For some reason there is a myth that goes around in professional sports that announcing and being the DJ just isn’t possible. While it could be true, there is the thought process that it MUST be two separate people, however high school and lower college announcers do it on a regular basis, and sometimes with
For some reason there is a myth that goes around in professional sports that announcing and being the DJ just isn’t possible. While it could be true, there is the thought process that it MUST be two separate people, however high school and lower college announcers do it on a regular basis, and sometimes with less equipment than the pros have.
Back in 1992, I had a boom box, that was it. Cueing all the cassette tapes was necessary while the innings or the game were going on and it wasn’t always easy. People freaked out when the idea of bringing in a portable CD player was put out there. Eventually, a 6-disc changer was added for baseball with seven cartridges holding CDs that were categorized for game play, between innings, pitching changes, etc. And because this was before burning CDs was a thing, there were times that one CD would hold songs that fit multiple situations. Timing was important. Eventually, a CD player with dual cassette was used inside for basketball and wrestling. An upgraded portable CD player along with an A/B audio switch would wind up in the football pressbox.
This was not an easy time to run the music technologically, and even though the first computerized system I saw was in 1996, it would be another year before a school would buy it and ask me to run it for a tournament, though still needed other peripherals. I’ve used CD changers up to 100 discs, Mini Disc players, cassette players, and computers running WinAmp, Audio Player, and a wide variety of other programs. People who see me using Sports Sounds Pro don’t quite understand all the technology that I have used over the years when saying “drop iTunes” or any of these other sound boards that are out there. Trust me, those have passed in front of me in some way, shape, or form at some point.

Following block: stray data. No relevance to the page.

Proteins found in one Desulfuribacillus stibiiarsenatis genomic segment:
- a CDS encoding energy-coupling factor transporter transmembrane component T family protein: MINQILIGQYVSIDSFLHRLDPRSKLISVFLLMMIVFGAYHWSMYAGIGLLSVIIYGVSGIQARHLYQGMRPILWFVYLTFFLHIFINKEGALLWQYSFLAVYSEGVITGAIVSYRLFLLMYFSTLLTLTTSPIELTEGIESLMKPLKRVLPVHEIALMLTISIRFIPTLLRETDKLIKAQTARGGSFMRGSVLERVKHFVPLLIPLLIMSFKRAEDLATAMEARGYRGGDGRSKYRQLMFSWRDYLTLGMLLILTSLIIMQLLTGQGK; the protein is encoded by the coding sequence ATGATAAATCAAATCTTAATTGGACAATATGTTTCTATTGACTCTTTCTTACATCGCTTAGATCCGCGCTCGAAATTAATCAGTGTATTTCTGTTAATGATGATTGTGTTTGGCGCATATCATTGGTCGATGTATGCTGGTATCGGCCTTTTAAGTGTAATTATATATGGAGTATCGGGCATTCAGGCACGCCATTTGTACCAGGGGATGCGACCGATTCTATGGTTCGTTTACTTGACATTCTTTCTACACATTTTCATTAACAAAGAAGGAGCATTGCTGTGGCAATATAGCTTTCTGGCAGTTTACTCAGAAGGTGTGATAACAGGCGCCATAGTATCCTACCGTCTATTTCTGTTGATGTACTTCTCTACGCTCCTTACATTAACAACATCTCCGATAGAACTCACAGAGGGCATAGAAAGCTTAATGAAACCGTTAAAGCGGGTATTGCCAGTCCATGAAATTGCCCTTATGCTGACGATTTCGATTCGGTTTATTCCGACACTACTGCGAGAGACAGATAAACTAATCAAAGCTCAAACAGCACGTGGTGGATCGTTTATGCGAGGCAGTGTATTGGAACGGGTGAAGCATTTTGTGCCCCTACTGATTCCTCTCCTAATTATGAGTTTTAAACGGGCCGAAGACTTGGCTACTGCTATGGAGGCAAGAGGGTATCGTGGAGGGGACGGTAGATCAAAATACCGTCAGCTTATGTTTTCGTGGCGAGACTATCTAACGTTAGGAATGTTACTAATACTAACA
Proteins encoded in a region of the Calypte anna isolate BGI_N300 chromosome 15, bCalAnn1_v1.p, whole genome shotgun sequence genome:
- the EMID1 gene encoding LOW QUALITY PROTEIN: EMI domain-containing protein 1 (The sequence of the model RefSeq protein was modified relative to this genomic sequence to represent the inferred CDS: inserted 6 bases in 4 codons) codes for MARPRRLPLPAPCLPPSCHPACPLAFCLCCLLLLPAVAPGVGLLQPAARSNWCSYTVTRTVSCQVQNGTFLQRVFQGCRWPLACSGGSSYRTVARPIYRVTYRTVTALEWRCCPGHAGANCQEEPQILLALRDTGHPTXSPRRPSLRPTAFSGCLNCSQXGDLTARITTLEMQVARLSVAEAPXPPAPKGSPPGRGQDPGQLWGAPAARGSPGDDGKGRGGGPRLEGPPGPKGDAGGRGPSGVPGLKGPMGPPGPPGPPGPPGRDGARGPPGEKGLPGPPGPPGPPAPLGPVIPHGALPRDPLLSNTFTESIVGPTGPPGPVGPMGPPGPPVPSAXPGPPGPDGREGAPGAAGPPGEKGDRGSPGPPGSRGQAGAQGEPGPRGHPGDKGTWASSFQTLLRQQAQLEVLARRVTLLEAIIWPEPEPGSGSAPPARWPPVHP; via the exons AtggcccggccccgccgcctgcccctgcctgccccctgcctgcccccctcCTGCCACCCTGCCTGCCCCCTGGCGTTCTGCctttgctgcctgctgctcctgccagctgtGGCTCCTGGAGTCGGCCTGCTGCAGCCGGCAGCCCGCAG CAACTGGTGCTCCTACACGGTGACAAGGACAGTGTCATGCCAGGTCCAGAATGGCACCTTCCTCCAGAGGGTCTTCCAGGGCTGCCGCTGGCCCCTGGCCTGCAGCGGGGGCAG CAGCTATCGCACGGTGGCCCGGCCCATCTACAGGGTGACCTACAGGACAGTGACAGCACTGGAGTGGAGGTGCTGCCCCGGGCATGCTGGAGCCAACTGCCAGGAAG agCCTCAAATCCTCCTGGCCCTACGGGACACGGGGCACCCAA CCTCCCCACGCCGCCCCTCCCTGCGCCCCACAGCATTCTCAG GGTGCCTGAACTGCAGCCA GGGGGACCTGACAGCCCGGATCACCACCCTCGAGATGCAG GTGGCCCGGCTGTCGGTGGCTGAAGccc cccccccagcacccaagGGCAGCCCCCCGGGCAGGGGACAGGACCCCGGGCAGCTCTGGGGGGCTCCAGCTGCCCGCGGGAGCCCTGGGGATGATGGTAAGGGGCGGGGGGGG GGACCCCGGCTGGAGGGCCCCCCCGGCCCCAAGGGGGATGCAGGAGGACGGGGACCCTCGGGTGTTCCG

There is a company called 360 systems who makes equipment that’s used in radio stations along with some major professional and college facilities. It’s cool stuff and the Tampa Bay Devil Rays had it when I was there in 1998. The Instant Replay is essentially a computer without a screen and 10 pages of 50 hot keys. Which is fine and all, but you need to categorize everything, keep track of different overlays and recording to the device is the same as you would a cassette. The price however, makes it prohibitive, especially when you can purchase a computer, a piece of software, and still use the computer for something else, plus having the ability to have more buttons and sounds available to you. I’ve used this as well, and see how it’s so much fun, but in the end it’s not worth the price.
In 2005, I was working with the Portland Beavers as the DJ and back-up P. A. announcer. When it came time for me to announce a game, they switched to someone else because they didn’t have anyone to run the music. They insisted that it wasn’t possible to do the music and announcing at the same time. It took several discussions, but finally they let me have a chance to announce and do the music as well, they saw that it was very doable and offered a half-hearted apology after the game.
There have been times people have approached the pressbox and asked where the DJ was with people pointing to me. They also have asked for the announcer and more points in my direction. People have said, while watching me do it all, “there’s no way one person can do all of that.”
If you push yourself to do a little more each time you announce, you’ll find that you’re going to surprise a lot of people, plus yourself. You also learn how to do different jobs that make it hard for someone to remove your position. If you can do five different tasks in the pressbox, you’ll be brought in to do one or two main jobs, while filling in for others as needed. That makes you more valuable than the next guy.
My job with the Washington Capitals is to run the content for the LED boards. One night, the DJ had to leave and I jumped over. There have been times the regular DJ couldn’t be there and they had me there because I already knew the show. I knew the show because they had me there to run the LED boards. They had me run the LED boards because I understood the show and if something happened in an emergency, I’d be there to fill in. Make yourself valuable and get yourself into the right place at the right time.
Next Week: You can’t broadcast and announce at the same time